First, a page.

Update corrects day of Bloomberg report.
DETROIT (Reuters) -- Ford Motor Co.'s board of directors is considering keeping CEO Alan Mulally involved with the automaker, after his retirement, as the board's nonexecutive chairman, a person familiar with the matter told Reuters.
The board, which concluded a regularly scheduled meeting today, is laying the groundwork to promote Mark Fields, the head of Ford's North and South American operations, to COO, said the source, echoing press reports from earlier this week.
Ford does not discuss or comment on board matters and no announcements are planned, a Ford spokesperson said after today's meeting.
Bloomberg reported on Tuesday that the board is planning to move Fields into the COO position. This would make him heir apparent to Mulally, who is said to be planning to retire at the end of 2013, Bloomberg and The Wall Street Journal reported.
The news outlets said that while directors would discuss the succession issue at this week's meeting, it was unclear when Ford will make an official announcement about any changes.
Bill Ford, the great-grandson of company founder Henry Ford, would remain executive chairman if Mulally were to become nonexecutive chairman, the source told Reuters.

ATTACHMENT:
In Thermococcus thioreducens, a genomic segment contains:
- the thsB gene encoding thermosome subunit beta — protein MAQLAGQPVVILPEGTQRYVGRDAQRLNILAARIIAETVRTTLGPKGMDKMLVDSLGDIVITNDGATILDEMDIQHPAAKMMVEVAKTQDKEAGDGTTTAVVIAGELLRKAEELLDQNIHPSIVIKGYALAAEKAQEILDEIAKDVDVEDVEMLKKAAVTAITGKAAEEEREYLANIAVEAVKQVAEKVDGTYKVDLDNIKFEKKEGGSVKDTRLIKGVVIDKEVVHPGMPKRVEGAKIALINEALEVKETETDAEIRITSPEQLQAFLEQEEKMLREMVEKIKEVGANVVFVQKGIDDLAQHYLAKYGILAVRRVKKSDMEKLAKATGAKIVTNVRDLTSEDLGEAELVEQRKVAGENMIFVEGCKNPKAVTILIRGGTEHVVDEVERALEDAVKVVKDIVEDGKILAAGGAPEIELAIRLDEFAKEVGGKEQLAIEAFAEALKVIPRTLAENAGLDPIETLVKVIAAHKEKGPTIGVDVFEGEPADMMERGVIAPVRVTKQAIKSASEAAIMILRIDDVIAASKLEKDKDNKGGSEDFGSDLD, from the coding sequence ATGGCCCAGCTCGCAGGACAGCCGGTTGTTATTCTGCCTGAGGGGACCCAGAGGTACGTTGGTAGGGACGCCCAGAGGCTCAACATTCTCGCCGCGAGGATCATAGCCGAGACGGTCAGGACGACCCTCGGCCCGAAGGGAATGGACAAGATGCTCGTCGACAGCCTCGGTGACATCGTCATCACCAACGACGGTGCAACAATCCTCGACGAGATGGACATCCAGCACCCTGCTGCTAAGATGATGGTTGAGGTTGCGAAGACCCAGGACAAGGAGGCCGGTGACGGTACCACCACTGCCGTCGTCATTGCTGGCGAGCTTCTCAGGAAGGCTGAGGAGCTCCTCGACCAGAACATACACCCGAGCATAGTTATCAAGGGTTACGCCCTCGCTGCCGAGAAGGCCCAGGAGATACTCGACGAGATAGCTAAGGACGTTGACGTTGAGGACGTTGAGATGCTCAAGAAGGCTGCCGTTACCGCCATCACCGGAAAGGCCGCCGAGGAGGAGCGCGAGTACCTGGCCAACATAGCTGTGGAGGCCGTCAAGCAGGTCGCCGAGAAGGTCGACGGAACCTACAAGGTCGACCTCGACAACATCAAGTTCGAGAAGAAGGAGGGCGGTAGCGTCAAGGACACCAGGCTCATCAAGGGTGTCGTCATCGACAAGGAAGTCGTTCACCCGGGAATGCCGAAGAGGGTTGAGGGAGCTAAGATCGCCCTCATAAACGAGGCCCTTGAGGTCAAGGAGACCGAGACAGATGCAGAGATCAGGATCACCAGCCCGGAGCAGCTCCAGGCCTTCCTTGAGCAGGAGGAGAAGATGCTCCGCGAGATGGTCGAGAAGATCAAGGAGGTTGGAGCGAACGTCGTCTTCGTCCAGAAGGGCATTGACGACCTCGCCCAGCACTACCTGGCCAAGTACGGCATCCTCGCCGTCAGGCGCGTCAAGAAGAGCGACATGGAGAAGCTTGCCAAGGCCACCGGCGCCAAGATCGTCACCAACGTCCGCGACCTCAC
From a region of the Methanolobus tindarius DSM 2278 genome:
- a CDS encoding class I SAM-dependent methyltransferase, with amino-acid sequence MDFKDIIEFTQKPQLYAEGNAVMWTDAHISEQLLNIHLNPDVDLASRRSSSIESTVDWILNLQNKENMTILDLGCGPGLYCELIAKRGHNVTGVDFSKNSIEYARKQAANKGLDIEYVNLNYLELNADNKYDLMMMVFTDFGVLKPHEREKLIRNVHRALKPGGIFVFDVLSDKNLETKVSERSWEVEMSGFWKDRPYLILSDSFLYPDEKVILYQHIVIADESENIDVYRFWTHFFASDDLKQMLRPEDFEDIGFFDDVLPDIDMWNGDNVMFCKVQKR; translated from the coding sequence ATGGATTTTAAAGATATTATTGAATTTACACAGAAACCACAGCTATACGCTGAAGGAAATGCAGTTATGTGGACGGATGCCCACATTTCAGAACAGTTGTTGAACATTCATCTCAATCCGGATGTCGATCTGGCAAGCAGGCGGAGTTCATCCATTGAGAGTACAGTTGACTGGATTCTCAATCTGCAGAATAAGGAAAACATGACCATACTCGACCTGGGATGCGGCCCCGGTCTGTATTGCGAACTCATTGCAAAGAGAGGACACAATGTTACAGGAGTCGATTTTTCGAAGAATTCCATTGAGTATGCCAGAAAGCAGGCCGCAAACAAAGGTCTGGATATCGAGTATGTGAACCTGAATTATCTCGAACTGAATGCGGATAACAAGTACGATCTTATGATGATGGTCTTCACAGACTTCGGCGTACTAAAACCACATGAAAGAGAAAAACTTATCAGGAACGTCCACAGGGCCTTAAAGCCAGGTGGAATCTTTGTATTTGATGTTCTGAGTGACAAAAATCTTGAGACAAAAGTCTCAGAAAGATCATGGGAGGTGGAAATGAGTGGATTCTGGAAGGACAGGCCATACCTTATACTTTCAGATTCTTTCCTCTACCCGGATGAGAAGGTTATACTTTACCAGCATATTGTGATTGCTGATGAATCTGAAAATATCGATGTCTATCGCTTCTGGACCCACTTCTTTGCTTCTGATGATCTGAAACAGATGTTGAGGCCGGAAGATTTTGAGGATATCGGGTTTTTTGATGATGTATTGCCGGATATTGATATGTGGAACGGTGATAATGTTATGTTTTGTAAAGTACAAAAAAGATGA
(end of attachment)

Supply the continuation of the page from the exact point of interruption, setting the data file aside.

"Ford Motor Company takes succession planning very seriously, and we have succession plans in place for each of our key leadership positions," Ray Day, Ford's vice president of communications, said earlier. "For obvious competitive reasons, we do not discuss our specific succession plans externally."
Naming Mulally's successor is crucial for Ford because the 67-year-old former Boeing Co. executive is closely identified with the automaker's remarkable turnaround. Ford avoided bankruptcy and the federal bailouts that rescued its U.S. rivals in 2009, General Motors and Chrysler.
Mulally has not said when he plans to retire as CEO.
The promotion of Fields, 51, would be the clearest sign yet that he is the frontrunner to succeed Mulally, who is credited with steering the automaker back to profitability over the last six years, with $23 billion in borrowing and his "One Ford" plan.
Analysts and people close to Ford have long expected Fields, a 23-year Ford veteran, to wind up as CEO. Fields has been in charge of Ford's largest business unit, North America, since 2005 and executed the initial wave of U.S. job cuts before Mullaly's arrival, under a plan called Way Forward.
Automotive News contributed to this report.